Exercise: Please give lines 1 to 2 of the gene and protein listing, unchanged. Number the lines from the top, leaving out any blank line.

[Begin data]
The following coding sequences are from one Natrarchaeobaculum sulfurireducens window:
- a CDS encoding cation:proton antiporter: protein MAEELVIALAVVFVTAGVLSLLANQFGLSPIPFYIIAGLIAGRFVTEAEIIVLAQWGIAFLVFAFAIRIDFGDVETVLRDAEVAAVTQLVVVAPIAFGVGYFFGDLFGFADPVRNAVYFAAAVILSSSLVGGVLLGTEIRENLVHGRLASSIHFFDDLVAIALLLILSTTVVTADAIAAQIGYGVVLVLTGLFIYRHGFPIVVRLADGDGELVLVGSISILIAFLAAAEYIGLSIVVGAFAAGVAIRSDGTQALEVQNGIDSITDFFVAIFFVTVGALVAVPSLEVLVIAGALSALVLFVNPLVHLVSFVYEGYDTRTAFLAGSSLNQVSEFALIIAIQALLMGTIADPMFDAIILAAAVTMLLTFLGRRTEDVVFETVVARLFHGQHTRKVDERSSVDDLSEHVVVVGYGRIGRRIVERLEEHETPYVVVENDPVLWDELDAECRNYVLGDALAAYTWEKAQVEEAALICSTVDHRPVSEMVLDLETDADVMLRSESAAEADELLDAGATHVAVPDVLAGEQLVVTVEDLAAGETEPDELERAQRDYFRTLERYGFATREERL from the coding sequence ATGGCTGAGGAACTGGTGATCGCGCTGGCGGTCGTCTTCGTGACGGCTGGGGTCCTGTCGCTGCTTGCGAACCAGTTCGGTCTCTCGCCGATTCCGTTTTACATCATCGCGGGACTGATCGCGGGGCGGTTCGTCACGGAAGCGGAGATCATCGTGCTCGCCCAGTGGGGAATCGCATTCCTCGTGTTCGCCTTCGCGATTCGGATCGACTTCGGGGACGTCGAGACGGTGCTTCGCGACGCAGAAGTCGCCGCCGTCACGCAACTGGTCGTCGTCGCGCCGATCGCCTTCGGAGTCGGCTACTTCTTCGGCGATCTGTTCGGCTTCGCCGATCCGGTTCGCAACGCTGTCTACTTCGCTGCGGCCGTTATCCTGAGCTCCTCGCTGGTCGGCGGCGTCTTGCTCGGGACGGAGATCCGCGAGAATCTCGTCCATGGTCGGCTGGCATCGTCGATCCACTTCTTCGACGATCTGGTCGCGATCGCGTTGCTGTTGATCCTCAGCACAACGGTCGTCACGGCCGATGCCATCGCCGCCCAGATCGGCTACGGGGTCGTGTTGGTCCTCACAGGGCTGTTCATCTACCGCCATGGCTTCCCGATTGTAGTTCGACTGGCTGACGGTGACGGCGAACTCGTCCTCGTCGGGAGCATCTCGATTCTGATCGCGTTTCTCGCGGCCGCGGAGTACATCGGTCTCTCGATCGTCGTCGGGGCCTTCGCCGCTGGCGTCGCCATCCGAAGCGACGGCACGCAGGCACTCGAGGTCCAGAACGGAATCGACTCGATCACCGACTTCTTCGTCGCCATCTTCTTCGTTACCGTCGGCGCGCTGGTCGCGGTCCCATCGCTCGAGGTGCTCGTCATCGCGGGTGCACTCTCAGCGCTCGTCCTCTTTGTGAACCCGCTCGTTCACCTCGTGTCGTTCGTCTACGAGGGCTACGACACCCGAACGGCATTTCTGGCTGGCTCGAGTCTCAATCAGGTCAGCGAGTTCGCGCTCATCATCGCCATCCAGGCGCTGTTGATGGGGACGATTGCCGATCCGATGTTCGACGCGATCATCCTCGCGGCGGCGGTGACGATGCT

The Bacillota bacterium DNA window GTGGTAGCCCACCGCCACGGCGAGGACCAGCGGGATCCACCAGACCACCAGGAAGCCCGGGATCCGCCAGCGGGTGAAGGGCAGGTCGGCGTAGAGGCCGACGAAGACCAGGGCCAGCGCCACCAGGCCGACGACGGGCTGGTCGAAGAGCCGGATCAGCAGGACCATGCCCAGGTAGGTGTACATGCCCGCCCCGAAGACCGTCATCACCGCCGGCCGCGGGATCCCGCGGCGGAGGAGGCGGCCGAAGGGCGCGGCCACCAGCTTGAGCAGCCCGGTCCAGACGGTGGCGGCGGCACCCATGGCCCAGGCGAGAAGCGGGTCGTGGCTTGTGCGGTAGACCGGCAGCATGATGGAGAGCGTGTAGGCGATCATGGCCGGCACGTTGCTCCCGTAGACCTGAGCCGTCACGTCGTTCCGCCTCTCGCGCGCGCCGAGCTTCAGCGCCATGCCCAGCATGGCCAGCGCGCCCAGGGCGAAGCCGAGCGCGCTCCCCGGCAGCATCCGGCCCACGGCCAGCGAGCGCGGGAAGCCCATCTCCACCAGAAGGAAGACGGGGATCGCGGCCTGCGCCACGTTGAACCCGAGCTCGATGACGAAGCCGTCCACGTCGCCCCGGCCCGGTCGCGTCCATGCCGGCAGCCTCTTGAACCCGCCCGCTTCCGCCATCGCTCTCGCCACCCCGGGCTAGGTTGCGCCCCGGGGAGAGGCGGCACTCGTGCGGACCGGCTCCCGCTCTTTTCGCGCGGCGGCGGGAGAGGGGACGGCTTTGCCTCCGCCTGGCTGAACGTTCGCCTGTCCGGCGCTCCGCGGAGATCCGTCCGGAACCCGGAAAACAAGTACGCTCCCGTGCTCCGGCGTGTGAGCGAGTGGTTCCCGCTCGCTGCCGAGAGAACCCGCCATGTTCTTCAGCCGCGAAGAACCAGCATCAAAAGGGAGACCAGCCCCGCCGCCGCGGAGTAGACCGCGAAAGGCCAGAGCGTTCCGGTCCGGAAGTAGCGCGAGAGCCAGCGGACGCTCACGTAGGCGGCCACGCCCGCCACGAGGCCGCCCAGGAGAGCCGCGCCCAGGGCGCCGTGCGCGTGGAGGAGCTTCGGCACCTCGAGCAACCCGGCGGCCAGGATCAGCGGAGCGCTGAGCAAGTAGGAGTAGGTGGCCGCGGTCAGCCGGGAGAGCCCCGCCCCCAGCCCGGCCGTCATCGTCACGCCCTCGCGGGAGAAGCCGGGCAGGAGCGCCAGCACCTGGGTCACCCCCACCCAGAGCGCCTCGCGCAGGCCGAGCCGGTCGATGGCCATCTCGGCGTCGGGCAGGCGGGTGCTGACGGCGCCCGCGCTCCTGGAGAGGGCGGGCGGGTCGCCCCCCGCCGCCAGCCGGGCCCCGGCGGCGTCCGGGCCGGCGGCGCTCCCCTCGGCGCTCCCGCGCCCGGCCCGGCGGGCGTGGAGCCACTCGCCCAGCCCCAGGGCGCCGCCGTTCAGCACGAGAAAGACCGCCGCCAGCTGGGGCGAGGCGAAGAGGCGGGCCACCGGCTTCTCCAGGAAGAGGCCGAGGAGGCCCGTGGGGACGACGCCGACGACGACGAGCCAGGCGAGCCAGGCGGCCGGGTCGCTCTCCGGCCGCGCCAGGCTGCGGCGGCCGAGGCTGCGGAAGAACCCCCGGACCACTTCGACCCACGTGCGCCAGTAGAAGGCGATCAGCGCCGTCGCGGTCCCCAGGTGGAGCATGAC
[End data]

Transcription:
The following coding sequences are from one Natrarchaeobaculum sulfurireducens window:
- a CDS encoding cation:proton antiporter: protein MAEELVIALAVVFVTAGVLSLLANQFGLSPIPFYIIAGLIAGRFVTEAEIIVLAQWGIAFLVFAFAIRIDFGDVETVLRDAEVAAVTQLVVVAPIAFGVGYFFGDLFGFADPVRNAVYFAAAVILSSSLVGGVLLGTEIRENLVHGRLASSIHFFDDLVAIALLLILSTTVVTADAIAAQIGYGVVLVLTGLFIYRHGFPIVVRLADGDGELVLVGSISILIAFLAAAEYIGLSIVVGAFAAGVAIRSDGTQALEVQNGIDSITDFFVAIFFVTVGALVAVPSLEVLVIAGALSALVLFVNPLVHLVSFVYEGYDTRTAFLAGSSLNQVSEFALIIAIQALLMGTIADPMFDAIILAAAVTMLLTFLGRRTEDVVFETVVARLFHGQHTRKVDERSSVDDLSEHVVVVGYGRIGRRIVERLEEHETPYVVVENDPVLWDELDAECRNYVLGDALAAYTWEKAQVEEAALICSTVDHRPVSEMVLDLETDADVMLRSESAAEADELLDAGATHVAVPDVLAGEQLVVTVEDLAAGETEPDELERAQRDYFRTLERYGFATREERL from the coding sequence ATGGCTGAGGAACTGGTGATCGCGCTGGCGGTCGTCTTCGTGACGGCTGGGGTCCTGTCGCTGCTTGCGAACCAGTTCGGTCTCTCGCCGATTCCGTTTTACATCATCGCGGGACTGATCGCGGGGCGGTTCGTCACGGAAGCGGAGATCATCGTGCTCGCCCAGTGGGGAATCGCATTCCTCGTGTTCGCCTTCGCGATTCGGATCGACTTCGGGGACGTCGAGACGGTGCTTCGCGACGCAGAAGTCGCCGCCGTCACGCAACTGGTCGTCGTCGCGCCGATCGCCTTCGGAGTCGGCTACTTCTTCGGCGATCTGTTCGGCTTCGCCGATCCGGTTCGCAACGCTGTCTACTTCGCTGCGGCCGTTATCCTGAGCTCCTCGCTGGTCGGCGGCGTCTTGCTCGGGACGGAGATCCGCGAGAATCTCGTCCATGGTCGGCTGGCATCGTCGATCCACTTCTTCGACGATCTGGTCGCGATCGCGTTGCTGTTGATCCTCAGCACAACGGTCGTCACGGCCGATGCCATCGCCGCCCAGATCGGCTACGGGGTCGTGTTGGTCCTCACAGGGCTGTTCATCTACCGCCATGGCTTCCCGATTGTAGTTCGACTGGCTGACGGTGACGGCGAACTCGTCCTCGTCGGGAGCATCTCGATTCTGATCGCGTTTCTCGCGGCCGCGGAGTACATCGGTCTCTCGATCGTCGTCGGGGCCTTCGCCGCTGGCGTCGCCATCCGAAGCGACGGCACGCAGGCACTCGAGGTCCAGAACGGAATCGACTCGATCACCGACTTCTTCGTCGCCATCTTCTTCGTTACCGTCGGCGCGCTGGTCGCGGTCCCATCGCTCGAGGTGCTCGTCATCGCGGGTGCACTCTCAGCGCTCGTCCTCTTTGTGAACCCGCTCGTTCACCTCGTGTCGTTCGTCTACGAGGGCTACGACACCCGAACGGCATTTCTGGCTGGCTCGAGTCTCAATCAGGTCAGCGAGTTCGCGCTCATCATCGCCATCCAGGCGCTGTTGATGGGGACGATTGCCGATCCGATGTTCGACGCGATCATCCTCGCGGCGGCGGTGACGATGCT